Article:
from The American Heritage® Dictionary of the English Language, 4th Edition
- transitive v. To damage the reputation, character, or good name of by slander or libel. See Synonyms at malign.
- transitive v. Archaic To disgrace.
from Wiktionary, Creative Commons Attribution/Share-Alike License
- v. to try to diminish the reputation of.
- v. to publish a libel about.
from the GNU version of the Collaborative International Dictionary of English
- transitive v. To harm or destroy the good fame or reputation of; to disgrace; especially, to speak evil of maliciously; to dishonor by slanderous reports; to calumniate; to asperse.
- transitive v. To render infamous; to bring into disrepute.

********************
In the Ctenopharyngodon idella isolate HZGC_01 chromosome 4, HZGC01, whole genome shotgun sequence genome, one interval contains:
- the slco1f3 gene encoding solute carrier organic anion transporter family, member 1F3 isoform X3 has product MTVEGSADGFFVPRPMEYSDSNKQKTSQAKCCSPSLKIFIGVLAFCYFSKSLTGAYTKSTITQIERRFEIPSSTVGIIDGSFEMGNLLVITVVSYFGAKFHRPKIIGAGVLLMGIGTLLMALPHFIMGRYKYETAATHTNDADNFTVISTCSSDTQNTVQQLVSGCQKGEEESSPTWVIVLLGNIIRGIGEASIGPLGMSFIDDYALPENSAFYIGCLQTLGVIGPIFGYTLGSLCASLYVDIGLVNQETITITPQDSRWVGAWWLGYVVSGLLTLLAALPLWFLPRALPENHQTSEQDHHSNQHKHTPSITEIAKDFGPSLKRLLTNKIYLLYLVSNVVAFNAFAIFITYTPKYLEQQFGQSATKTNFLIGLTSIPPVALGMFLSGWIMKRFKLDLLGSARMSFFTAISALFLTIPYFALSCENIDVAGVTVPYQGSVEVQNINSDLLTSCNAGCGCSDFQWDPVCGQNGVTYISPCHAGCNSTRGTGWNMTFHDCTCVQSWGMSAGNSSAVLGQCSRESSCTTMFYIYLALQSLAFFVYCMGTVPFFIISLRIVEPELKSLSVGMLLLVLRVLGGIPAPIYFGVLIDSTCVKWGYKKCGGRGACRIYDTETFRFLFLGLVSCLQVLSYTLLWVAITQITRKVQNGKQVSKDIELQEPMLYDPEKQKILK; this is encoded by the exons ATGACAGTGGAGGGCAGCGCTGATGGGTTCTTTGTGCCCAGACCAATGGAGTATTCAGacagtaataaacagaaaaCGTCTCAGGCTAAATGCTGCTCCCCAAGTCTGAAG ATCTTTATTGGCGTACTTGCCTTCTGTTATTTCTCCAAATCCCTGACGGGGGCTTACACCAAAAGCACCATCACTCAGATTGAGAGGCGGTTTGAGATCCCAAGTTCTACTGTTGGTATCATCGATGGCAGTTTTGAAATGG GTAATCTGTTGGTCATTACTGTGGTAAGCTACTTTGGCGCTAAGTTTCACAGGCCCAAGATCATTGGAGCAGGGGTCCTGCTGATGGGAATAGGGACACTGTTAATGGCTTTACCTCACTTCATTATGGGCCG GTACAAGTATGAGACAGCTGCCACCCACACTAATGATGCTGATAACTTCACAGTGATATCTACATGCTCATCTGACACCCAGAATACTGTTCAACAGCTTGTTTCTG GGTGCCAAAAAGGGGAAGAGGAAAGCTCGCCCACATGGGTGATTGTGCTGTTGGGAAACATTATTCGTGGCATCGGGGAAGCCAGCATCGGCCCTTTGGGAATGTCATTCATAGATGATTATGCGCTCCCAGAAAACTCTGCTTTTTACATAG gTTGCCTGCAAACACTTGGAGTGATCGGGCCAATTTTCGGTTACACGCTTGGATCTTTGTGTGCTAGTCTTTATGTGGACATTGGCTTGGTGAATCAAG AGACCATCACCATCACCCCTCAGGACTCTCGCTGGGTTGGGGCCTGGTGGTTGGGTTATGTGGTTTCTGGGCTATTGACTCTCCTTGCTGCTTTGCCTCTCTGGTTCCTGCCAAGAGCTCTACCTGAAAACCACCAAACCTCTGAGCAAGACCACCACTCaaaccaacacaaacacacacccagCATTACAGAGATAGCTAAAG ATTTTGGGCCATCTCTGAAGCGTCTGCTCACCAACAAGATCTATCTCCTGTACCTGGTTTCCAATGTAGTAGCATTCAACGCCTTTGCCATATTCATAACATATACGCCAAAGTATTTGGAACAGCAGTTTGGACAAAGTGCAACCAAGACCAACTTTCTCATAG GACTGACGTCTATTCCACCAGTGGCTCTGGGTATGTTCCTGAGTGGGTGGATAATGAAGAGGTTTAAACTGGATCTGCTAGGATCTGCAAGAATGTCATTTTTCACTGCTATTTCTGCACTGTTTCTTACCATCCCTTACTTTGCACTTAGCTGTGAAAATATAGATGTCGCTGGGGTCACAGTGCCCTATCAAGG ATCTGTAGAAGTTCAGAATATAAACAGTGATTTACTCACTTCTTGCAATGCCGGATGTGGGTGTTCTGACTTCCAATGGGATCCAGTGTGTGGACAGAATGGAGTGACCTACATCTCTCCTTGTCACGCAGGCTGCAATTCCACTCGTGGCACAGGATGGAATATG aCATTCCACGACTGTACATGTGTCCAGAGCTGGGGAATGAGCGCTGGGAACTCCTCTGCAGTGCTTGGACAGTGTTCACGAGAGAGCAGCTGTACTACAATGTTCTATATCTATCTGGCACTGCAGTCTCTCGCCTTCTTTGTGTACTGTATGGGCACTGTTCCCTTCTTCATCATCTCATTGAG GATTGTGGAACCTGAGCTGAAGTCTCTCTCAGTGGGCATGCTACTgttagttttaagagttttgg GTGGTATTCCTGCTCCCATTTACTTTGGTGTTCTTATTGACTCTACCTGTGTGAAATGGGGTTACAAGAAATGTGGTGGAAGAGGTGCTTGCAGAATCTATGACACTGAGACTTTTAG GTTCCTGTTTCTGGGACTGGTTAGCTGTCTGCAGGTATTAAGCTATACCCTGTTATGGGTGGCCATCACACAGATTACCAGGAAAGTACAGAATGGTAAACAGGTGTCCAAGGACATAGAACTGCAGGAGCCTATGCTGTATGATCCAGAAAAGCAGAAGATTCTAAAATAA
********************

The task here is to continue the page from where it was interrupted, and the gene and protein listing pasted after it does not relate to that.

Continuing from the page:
- transitive v. To charge; to accuse.
- n. Dishonor.
from The Century Dictionary and Cyclopedia
- To slander or calumniate, as by uttering or publishing maliciously something which tends to injure the reputation or interests of; speak evil of; dishonor by false reports.
- To charge; accuse; especially, to accuse falsely.
- To degrade; bring into disrepute; make infamous.
- Synonyms Calumniate, Slander, etc. See asperse.
- n. Infamy; disgrace.
from WordNet 3.0 Copyright 2006 by Princeton University. All rights reserved.
- v. charge falsely or with malicious intent; attack the good name and reputation of someone
Middle English defamen, from Old French defamer, from Medieval Latin dēfāmāre, alteration of Latin diffāmāre, to spread news of, slander : dis-, abroad, apart; see dis- + fāma, rumor, reputation; see bhā-2 in Indo-European roots.(American Heritage® Dictionary of the English Language, Fourth Edition)